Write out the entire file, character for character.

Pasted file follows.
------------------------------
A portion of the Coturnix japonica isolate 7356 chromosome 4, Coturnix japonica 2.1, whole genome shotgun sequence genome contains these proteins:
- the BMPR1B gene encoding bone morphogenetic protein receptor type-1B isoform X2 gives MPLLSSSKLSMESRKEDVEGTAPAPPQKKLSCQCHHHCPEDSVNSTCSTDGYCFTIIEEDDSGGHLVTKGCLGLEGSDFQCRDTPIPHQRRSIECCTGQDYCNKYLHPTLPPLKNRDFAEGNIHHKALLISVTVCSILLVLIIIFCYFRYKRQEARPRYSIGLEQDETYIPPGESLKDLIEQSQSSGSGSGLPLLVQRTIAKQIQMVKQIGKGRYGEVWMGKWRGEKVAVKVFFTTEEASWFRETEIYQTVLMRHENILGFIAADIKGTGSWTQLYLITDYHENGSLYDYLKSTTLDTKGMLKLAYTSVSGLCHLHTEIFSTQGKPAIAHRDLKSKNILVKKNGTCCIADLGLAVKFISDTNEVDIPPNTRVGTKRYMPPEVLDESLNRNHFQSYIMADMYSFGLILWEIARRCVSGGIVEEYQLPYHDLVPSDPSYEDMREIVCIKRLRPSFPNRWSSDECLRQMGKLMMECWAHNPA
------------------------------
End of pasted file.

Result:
A portion of the Coturnix japonica isolate 7356 chromosome 4, Coturnix japonica 2.1, whole genome shotgun sequence genome contains these proteins:
- the BMPR1B gene encoding bone morphogenetic protein receptor type-1B isoform X2 gives MPLLSSSKLSMESRKEDVEGTAPAPPQKKLSCQCHHHCPEDSVNSTCSTDGYCFTIIEEDDSGGHLVTKGCLGLEGSDFQCRDTPIPHQRRSIECCTGQDYCNKYLHPTLPPLKNRDFAEGNIHHKALLISVTVCSILLVLIIIFCYFRYKRQEARPRYSIGLEQDETYIPPGESLKDLIEQSQSSGSGSGLPLLVQRTIAKQIQMVKQIGKGRYGEVWMGKWRGEKVAVKVFFTTEEASWFRETEIYQTVLMRHENILGFIAADIKGTGSWTQLYLITDYHENGSLYDYLKSTTLDTKGMLKLAYTSVSGLCHLHTEIFSTQGKPAIAHRDLKSKNILVKKNGTCCIADLGLAVKFISDTNEVDIPPNTRVGTKRYMPPEVLDESLNRNHFQSYIMADMYSFGLILWEIARRCVSGGIVEEYQLPYHDLVPSDPSYEDMREIVCIKRLRPSFPNRWSSDECLRQMGKLMMECWAHNPA